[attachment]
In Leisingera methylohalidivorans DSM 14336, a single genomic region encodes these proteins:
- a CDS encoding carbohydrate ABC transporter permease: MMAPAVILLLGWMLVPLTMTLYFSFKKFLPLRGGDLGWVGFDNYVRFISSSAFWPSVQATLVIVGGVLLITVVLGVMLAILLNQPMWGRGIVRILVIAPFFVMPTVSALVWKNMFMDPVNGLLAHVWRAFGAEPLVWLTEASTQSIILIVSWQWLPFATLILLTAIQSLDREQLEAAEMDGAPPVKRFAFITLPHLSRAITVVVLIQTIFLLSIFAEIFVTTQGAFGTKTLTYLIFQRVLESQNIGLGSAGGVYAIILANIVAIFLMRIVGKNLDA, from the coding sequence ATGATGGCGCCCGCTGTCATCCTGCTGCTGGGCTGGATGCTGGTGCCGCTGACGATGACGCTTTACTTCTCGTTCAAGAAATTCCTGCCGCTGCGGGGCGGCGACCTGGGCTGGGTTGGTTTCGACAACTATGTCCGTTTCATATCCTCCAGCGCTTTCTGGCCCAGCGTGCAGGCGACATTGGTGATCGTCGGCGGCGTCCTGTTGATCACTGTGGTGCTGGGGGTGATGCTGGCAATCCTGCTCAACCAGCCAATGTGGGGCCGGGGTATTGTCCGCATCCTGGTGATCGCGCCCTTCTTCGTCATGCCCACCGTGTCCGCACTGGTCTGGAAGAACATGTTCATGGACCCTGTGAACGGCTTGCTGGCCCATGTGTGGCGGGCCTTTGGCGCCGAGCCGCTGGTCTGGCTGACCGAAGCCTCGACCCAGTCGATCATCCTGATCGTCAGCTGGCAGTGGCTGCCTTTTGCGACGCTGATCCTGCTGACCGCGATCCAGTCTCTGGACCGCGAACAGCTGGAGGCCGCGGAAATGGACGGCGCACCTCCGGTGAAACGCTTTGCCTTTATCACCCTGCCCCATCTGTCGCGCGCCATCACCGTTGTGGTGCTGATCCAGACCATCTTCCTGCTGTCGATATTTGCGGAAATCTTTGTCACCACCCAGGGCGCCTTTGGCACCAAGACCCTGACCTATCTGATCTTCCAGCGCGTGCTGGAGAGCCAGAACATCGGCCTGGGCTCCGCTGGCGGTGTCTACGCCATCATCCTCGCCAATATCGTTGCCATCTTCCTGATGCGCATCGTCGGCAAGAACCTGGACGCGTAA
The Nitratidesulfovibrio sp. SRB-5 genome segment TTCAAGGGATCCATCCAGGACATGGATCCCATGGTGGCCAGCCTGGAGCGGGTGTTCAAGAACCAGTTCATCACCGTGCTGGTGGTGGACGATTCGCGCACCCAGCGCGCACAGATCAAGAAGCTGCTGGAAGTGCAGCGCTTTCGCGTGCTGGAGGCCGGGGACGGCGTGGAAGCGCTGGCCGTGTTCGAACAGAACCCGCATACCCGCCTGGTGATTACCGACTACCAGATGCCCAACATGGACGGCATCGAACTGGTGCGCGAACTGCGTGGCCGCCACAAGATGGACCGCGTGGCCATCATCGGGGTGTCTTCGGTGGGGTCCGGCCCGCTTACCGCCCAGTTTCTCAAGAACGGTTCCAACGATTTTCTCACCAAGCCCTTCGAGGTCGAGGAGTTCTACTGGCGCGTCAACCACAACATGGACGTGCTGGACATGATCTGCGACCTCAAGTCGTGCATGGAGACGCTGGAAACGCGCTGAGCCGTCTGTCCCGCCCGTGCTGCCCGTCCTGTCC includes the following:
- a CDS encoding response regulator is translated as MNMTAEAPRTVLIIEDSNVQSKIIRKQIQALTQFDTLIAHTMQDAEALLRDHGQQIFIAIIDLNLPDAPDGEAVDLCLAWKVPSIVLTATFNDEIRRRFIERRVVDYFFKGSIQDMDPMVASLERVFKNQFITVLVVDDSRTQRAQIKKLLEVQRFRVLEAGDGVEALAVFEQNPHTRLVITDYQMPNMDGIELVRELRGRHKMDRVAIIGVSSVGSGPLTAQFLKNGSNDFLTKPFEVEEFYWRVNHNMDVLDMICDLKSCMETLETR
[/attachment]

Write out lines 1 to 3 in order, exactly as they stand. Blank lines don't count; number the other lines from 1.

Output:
In Leisingera methylohalidivorans DSM 14336, a single genomic region encodes these proteins:
- a CDS encoding carbohydrate ABC transporter permease: MMAPAVILLLGWMLVPLTMTLYFSFKKFLPLRGGDLGWVGFDNYVRFISSSAFWPSVQATLVIVGGVLLITVVLGVMLAILLNQPMWGRGIVRILVIAPFFVMPTVSALVWKNMFMDPVNGLLAHVWRAFGAEPLVWLTEASTQSIILIVSWQWLPFATLILLTAIQSLDREQLEAAEMDGAPPVKRFAFITLPHLSRAITVVVLIQTIFLLSIFAEIFVTTQGAFGTKTLTYLIFQRVLESQNIGLGSAGGVYAIILANIVAIFLMRIVGKNLDA, from the coding sequence ATGATGGCGCCCGCTGTCATCCTGCTGCTGGGCTGGATGCTGGTGCCGCTGACGATGACGCTTTACTTCTCGTTCAAGAAATTCCTGCCGCTGCGGGGCGGCGACCTGGGCTGGGTTGGTTTCGACAACTATGTCCGTTTCATATCCTCCAGCGCTTTCTGGCCCAGCGTGCAGGCGACATTGGTGATCGTCGGCGGCGTCCTGTTGATCACTGTGGTGCTGGGGGTGATGCTGGCAATCCTGCTCAACCAGCCAATGTGGGGCCGGGGTATTGTCCGCATCCTGGTGATCGCGCCCTTCTTCGTCATGCCCACCGTGTCCGCACTGGTCTGGAAGAACATGTTCATGGACCCTGTGAACGGCTTGCTGGCCCATGTGTGGCGGGCCTTTGGCGCCGAGCCGCTGGTCTGGCTGACCGAAGCCTCGACCCAGTCGATCATCCTGATCGTCAGCTGGCAGTGGCTGCCTTTTGCGACGCTGATCCTGCTGACCGCGATCCAGTCTCTGGACCGCGAACAGCTGGAGGCCGCGGAAATGGACGGCGCACCTCCGGTGAAACGCTTTGCCTTTATCACCCTGCCCCATCTGTCGCGCGCCATCACCGTTGTGGTGCTGATCCAGACCATCTTCCTGCTGTCGATATTTGCGGAAATCTTTGTCACCACCCAGGGCGCCTTTGGCACCAAGACCCTGACCTATCTGATCTTCCAGCGCGTGCTGGAGAGCCAGAACATCGGCCTGGGCTCCGCTGGCGGTGTCTACGCCATCATCCTCGCCAATATCGTTGCCATCTTCCTGATGCGCATCGTCGGCAAGAACCTGGACGCGTAA
The Nitratidesulfovibrio sp. SRB-5 genome segment TTCAAGGGATCCATCCAGGACATGGATCCCATGGTGGCCAGCCTGGAGCGGGTGTTCAAGAACCAGTTCATCACCGTGCTGGTGGTGGACGATTCGCGCACCCAGCGCGCACAGATCAAGAAGCTGCTGGAAGTGCAGCGCTTTCGCGTGCTGGAGGCCGGGGACGGCGTGGAAGCGCTGGCCGTGTTCGAACAGAACCCGCATACCCGCCTGGTGATTACCGACTACCAGATGCCCAACATGGACGGCATCGAACTGGTGCGCGAACTGCGTGGCCGCCACAAGATGGACCGCGTGGCCATCATCGGGGTGTCTTCGGTGGGGTCCGGCCCGCTTACCGCCCAGTTTCTCAAGAACGGTTCCAACGATTTTCTCACCAAGCCCTTCGAGGTCGAGGAGTTCTACTGGCGCGTCAACCACAACATGGACGTGCTGGACATGATCTGCGACCTCAAGTCGTGCATGGAGACGCTGGAAACGCGCTGAGCCGTCTGTCCCGCCCGTGCTGCCCGTCCTGTCC includes the following: